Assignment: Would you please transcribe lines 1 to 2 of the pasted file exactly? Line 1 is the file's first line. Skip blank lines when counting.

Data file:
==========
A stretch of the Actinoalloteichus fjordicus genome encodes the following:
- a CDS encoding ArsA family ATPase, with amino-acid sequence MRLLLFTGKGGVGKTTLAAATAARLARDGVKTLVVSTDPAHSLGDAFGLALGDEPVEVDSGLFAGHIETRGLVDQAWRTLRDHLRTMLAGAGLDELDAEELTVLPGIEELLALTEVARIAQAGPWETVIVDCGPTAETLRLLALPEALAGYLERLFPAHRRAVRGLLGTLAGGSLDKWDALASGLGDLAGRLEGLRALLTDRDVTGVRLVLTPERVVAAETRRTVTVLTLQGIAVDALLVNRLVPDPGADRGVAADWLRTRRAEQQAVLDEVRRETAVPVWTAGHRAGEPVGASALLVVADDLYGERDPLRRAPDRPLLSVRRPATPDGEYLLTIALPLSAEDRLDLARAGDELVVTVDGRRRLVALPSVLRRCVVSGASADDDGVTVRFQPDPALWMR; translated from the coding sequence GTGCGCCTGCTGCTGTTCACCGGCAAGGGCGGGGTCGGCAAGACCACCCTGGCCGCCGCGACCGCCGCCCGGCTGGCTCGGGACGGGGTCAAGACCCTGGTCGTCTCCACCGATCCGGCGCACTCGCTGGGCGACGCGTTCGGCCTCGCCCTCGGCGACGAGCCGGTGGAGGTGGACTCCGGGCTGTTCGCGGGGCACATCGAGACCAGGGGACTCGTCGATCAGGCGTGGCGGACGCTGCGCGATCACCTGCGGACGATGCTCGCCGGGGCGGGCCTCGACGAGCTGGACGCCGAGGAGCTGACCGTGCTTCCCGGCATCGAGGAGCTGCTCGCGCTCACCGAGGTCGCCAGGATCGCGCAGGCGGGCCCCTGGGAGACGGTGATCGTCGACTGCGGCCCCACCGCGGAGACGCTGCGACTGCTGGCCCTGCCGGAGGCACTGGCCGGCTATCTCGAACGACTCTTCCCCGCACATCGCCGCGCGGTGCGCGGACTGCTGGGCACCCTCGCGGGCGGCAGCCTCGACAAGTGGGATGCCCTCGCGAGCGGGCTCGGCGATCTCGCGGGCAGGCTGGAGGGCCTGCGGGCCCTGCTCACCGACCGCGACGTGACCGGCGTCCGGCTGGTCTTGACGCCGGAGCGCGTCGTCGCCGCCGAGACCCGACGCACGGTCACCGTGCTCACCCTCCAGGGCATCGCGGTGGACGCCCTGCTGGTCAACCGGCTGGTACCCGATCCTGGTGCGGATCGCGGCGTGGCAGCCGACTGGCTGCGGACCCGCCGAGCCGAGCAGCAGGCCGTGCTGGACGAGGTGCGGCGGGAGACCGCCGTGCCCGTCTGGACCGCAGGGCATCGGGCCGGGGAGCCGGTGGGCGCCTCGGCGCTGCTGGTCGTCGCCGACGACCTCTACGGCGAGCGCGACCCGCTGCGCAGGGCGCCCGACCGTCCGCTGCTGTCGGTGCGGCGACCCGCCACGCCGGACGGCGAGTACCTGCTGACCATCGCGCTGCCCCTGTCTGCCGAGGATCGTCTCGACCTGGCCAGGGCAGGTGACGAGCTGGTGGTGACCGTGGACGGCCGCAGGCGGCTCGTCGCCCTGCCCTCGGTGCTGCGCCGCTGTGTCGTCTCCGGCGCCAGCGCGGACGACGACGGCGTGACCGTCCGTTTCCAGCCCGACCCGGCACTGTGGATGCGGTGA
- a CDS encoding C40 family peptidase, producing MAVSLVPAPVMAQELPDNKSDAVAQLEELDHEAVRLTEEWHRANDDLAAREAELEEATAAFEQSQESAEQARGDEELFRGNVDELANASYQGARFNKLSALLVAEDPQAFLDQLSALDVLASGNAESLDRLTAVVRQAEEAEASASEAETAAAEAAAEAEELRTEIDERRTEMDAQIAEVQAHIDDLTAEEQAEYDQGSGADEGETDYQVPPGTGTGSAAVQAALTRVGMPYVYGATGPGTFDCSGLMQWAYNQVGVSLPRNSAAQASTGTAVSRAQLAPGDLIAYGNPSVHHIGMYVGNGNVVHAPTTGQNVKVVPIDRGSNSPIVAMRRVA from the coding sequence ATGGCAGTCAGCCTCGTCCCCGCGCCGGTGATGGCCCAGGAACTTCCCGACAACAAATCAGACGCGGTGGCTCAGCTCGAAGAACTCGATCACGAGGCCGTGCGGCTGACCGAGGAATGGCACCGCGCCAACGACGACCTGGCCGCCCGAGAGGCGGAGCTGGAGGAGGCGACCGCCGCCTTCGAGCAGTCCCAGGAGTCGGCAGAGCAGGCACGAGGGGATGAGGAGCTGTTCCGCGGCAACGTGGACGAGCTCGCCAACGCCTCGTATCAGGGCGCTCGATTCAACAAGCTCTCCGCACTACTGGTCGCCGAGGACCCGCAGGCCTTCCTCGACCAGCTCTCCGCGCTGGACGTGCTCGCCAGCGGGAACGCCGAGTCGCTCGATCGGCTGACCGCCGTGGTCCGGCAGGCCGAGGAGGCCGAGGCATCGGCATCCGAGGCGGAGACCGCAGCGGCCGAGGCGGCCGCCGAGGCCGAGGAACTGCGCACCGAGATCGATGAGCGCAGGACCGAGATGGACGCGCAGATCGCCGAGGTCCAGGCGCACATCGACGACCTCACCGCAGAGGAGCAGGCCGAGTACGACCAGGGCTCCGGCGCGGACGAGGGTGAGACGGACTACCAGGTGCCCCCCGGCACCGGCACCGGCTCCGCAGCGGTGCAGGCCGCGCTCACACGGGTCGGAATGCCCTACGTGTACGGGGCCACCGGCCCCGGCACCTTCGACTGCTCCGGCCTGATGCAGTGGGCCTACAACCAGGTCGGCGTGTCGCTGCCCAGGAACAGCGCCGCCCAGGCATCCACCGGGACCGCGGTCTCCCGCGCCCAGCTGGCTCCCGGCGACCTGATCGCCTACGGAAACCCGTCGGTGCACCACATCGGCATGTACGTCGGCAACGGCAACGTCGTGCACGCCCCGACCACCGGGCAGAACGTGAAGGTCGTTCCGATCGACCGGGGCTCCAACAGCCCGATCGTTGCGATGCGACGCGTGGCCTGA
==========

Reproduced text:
A stretch of the Actinoalloteichus fjordicus genome encodes the following:
- a CDS encoding ArsA family ATPase, with amino-acid sequence MRLLLFTGKGGVGKTTLAAATAARLARDGVKTLVVSTDPAHSLGDAFGLALGDEPVEVDSGLFAGHIETRGLVDQAWRTLRDHLRTMLAGAGLDELDAEELTVLPGIEELLALTEVARIAQAGPWETVIVDCGPTAETLRLLALPEALAGYLERLFPAHRRAVRGLLGTLAGGSLDKWDALASGLGDLAGRLEGLRALLTDRDVTGVRLVLTPERVVAAETRRTVTVLTLQGIAVDALLVNRLVPDPGADRGVAADWLRTRRAEQQAVLDEVRRETAVPVWTAGHRAGEPVGASALLVVADDLYGERDPLRRAPDRPLLSVRRPATPDGEYLLTIALPLSAEDRLDLARAGDELVVTVDGRRRLVALPSVLRRCVVSGASADDDGVTVRFQPDPALWMR; translated from the coding sequence GTGCGCCTGCTGCTGTTCACCGGCAAGGGCGGGGTCGGCAAGACCACCCTGGCCGCCGCGACCGCCGCCCGGCTGGCTCGGGACGGGGTCAAGACCCTGGTCGTCTCCACCGATCCGGCGCACTCGCTGGGCGACGCGTTCGGCCTCGCCCTCGGCGACGAGCCGGTGGAGGTGGACTCCGGGCTGTTCGCGGGGCACATCGAGACCAGGGGACTCGTCGATCAGGCGTGGCGGACGCTGCGCGATCACCTGCGGACGATGCTCGCCGGGGCGGGCCTCGACGAGCTGGACGCCGAGGAGCTGACCGTGCTTCCCGGCATCGAGGAGCTGCTCGCGCTCACCGAGGTCGCCAGGATCGCGCAGGCGGGCCCCTGGGAGACGGTGATCGTCGACTGCGGCCCCACCGCGGAGACGCTGCGACTGCTGGCCCTGCCGGAGGCACTGGCCGGCTATCTCGAACGACTCTTCCCCGCACATCGCCGCGCGGTGCGCGGACTGCTGGGCACCCTCGCGGGCGGCAGCCTCGACAAGTGGGATGCCCTCGCGAGCGGGCTCGGCGATCTCGCGGGCAGGCTGGAGGGCCTGCGGGCCCTGCTCACCGACCGCGACGTGACCGGCGTCCGGCTGGTCTTGACGCCGGAGCGCGTCGTCGCCGCCGAGACCCGACGCACGGTCACCGTGCTCACCCTCCAGGGCATCGCGGTGGACGCCCTGCTGGTCAACCGGCTGGTACCCGATCCTGGTGCGGATCGCGGCGTGGCAGCCGACTGGCTGCGGACCCGCCGAGCCGAGCAGCAGGCCGTGCTGGACGAGGTGCGGCGGGAGACCGCCGTGCCCGTCTGGACCGCAGGGCATCGGGCCGGGGAGCCGGTGGGCGCCTCGGCGCTGCTGGTCGTCGCCGACGACCTCTACGGCGAGCGCGACCCGCTGCGCAGGGCGCCCGACCGTCCGCTGCTGTCGGTGCGGCGACCCGCCACGCCGGACGGCGAGTACCTGCTGACCATCGCGCTGCCCCTGTCTGCCGAGGATCGTCTCGACCTGGCCAGGGCAGGTGACGAGCTGGTGGTGACCGTGGACGGCCGCAGGCGGCTCGTCGCCCTGCCCTCGGTGCTGCGCCGCTGTGTCGTCTCCGGCGCCAGCGCGGACGACGACGGCGTGACCGTCCGTTTCCAGCCCGACCCGGCACTGTGGATGCGGTGA